The Adventurous Lectionary – Transfiguration of Jesus – February 27, 2022
2 Corinthians 3:14-4:2
If only the doors of perception were cleansed, we would see the infinity of all things, so wrote William Blake. Transfiguration Sunday describes the presence of the Infinite in the finite. The mood is mystical, but far from other worldly. Encountering God may be ecstatic, but it also drives us back into the world. Moments of wonder eventuate in moments of service. We experience ecstasy and then must mop the floor. We return to the demands of a difficult congregation after a life-changing spiritual retreat. We preach sermons and turn our attention to unplugging a toilet in the Christian Education wing. Holistic spirituality embraces every aspect of life, and out of our relationship with God, we experience sacredness in the maelstrom of life and diamonds in the dung, discovering that dung gives birth to lilies and roses. As Zen Buddhists note, before enlightenment I chopped wood and carried water; after enlightenment, I chopped wood and carried water. The same applies to divine transfiguration: we may end up doing the same personal and professional activities, but now we do them with awareness that each place can be a “thin place,” and each moment an epiphany, regardless of the calling of the present moment.
In the gospel reading, the disciples are spirited to the heavens. Their doors of perception are cleansed and they experience Jesus’ deepest reality – divine light and heavenly infinity. The very cells of Jesus’ body glow with divine energy. Anything is possible as Jesus dialogues with Moses and Elijah. Without warning they are plunged into the realm of the mystical. They can’t fathom what they are experiencing, but they know it is beyond belief. Their experience is not unlike those who have what is popularly known as “near death experiences” or experiences of transcendence in which the heavens open up and we hear the harmony of the spheres. They are invited into a “thin place,” as the Celtic mystics say, in which heaven and earth, divinity and humanity, permeate one another.
Like us, they want to stay here forever. A life of clarity, with no conflict and ambiguity, is appealing to most of us. A life of joy and wonder, without obligation is attractive. But, mountaintops find their completion in pilgrimages through life’s valleys – for us and for Jesus’ followers. Eventually, we must return to daily life and our responsibilities as professionals, parents, and citizens. Life comes at you fast, as the commercial says, and the disciples are plunged into the harsh reality of a child’s incurable illness and a father’s deep despair. Mysticism gives way to the maelstrom of the moment.
A number of years ago, as I was preparing for a Transfiguration Sunday sermon, I heard a line from the film “Ice Age” in the living room where my grandchildren were watching, and one of the characters asserts, “the adventure is right here!” That’s at the heart of today’s passage. “Right here” is wherever we are, whether on the mountaintop or the deep valley. God’s omnipresence reminds us that God is right here, and that “divine here” is everywhere. God is fully present in moments of celebration and clarity, and God is also embedded in moments of confusion and desolation. Each moment can be a sacrament for those who open to God’s presence. There are no moments without divine guidance, inspiration, or beauty, even – as St. Francis affirms in his famous Canticle – moments of pain and death.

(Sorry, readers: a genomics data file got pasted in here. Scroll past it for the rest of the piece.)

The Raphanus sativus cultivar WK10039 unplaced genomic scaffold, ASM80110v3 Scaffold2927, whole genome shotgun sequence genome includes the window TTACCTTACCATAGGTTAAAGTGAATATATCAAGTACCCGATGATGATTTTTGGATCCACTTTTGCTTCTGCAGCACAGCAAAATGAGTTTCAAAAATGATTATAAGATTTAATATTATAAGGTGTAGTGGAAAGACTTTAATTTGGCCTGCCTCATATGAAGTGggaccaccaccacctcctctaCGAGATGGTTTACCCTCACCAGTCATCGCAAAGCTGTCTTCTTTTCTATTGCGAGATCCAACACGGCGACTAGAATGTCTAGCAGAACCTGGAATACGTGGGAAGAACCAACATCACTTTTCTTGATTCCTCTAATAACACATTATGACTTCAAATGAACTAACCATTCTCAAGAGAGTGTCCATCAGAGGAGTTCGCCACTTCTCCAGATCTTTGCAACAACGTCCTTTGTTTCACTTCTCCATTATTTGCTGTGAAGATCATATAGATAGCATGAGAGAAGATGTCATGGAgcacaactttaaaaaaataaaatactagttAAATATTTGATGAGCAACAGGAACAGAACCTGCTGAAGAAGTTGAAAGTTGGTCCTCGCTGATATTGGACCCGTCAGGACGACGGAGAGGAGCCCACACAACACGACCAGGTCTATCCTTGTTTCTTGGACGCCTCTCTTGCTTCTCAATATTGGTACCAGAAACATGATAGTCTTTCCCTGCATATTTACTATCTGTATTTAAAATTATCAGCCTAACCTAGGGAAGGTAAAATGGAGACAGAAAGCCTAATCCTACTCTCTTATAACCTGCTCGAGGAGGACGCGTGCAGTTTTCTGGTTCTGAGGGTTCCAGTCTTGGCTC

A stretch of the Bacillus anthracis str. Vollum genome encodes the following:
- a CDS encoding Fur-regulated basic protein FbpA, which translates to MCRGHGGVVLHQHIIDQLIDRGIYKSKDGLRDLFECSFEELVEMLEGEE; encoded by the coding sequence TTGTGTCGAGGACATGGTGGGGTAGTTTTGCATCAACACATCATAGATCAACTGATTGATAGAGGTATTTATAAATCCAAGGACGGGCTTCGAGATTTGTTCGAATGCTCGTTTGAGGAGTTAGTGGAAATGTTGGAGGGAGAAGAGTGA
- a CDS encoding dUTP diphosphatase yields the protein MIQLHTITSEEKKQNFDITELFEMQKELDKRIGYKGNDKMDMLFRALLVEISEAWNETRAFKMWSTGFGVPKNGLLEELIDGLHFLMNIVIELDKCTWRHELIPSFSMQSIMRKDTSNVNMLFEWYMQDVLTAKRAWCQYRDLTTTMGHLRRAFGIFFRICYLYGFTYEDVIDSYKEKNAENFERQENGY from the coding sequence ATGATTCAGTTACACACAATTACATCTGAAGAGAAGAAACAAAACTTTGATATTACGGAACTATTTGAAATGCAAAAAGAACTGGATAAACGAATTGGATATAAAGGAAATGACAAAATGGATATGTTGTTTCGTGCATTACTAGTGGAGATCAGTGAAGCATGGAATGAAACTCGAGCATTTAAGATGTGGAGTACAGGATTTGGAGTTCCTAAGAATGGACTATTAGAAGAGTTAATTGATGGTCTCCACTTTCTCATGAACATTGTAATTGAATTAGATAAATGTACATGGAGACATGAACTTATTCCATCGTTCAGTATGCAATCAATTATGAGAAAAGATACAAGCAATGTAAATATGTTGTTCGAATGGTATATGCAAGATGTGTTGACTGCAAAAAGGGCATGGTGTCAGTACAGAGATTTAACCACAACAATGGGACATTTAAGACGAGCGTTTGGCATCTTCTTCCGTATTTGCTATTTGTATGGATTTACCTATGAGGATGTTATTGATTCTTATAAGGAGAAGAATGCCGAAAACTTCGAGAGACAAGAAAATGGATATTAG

Epiphanies and Transfigurations lead to missional action. Jesus’ mystic moment – and the disciples’ awakened perception – plunge them into a world of pain. We need the high points of life to gain perspective, to experience the glory of God, and these find their completion in responding to others’ needs. Our epiphanies may make confrontation with the demonic in our world all the more challenging – and necessary. Howard Thurman asserts that the mystic must challenge anything which stands in the way of others’ full humanity, the full realization of their potentials, and that is our calling as well. The demons we may encounter are the spirits of racism, homophobia, incivility, political prevarication, consumerism, and violence, not to mention our own inner ambiguities and temptations.
Moses glows after every encounter with the Holy One. Yet, every encounter pushes him down the mountain to bring guidance to the wayward and recalcitrant people he leads. Our moments of spiritual clarity are meant to shine a light on – and give clarity – to the challenges of daily life. In seeing the light, our calling is to be the light for others – exposing falsehood and guiding with truth. When we find the perspective of the mountaintop, we can face the uncertainties of our congregations and personal lives with a sense of trust in God’s ultimate providence and care.
We are the children of Moses and Jesus’ disciples, so says the passage from 2 Corinthians. God’s light illumines us. God shows us the way and gives us a deep and holy glow. This glow is meant to inspire our vocation to light up the world. Living in God’s light, experiencing God’s “glow flow,” gives us confidence in difficult times: as we look at the realities of our congregations and communities, we do not lose heart, but press forward, guided by our trust in God’s providence in every season of life. Having seen the light of Christ, we are no longer content with mediocrity, ambiguous ethics, and self-deception. We live in the light and walk by the light, and share the light of the world.
Bruce Epperly is a pastor, professor, and author of over 60 books, including PROPHETIC HEALING: HOWARD THURMAN’S VISION OF CONTEMPLATIVE ACTIVISM; MYSTICS IN ACTION: TWELVE SAINTS FOR TODAY; FRANCIS OF ASSISI: FROM PRIVILEGE TO ACTIVISM; PROCESS THEOLOGY AND POLITICS; and GOD ONLINE: A MYSTIC’S GUIDE TO THE INTERNET.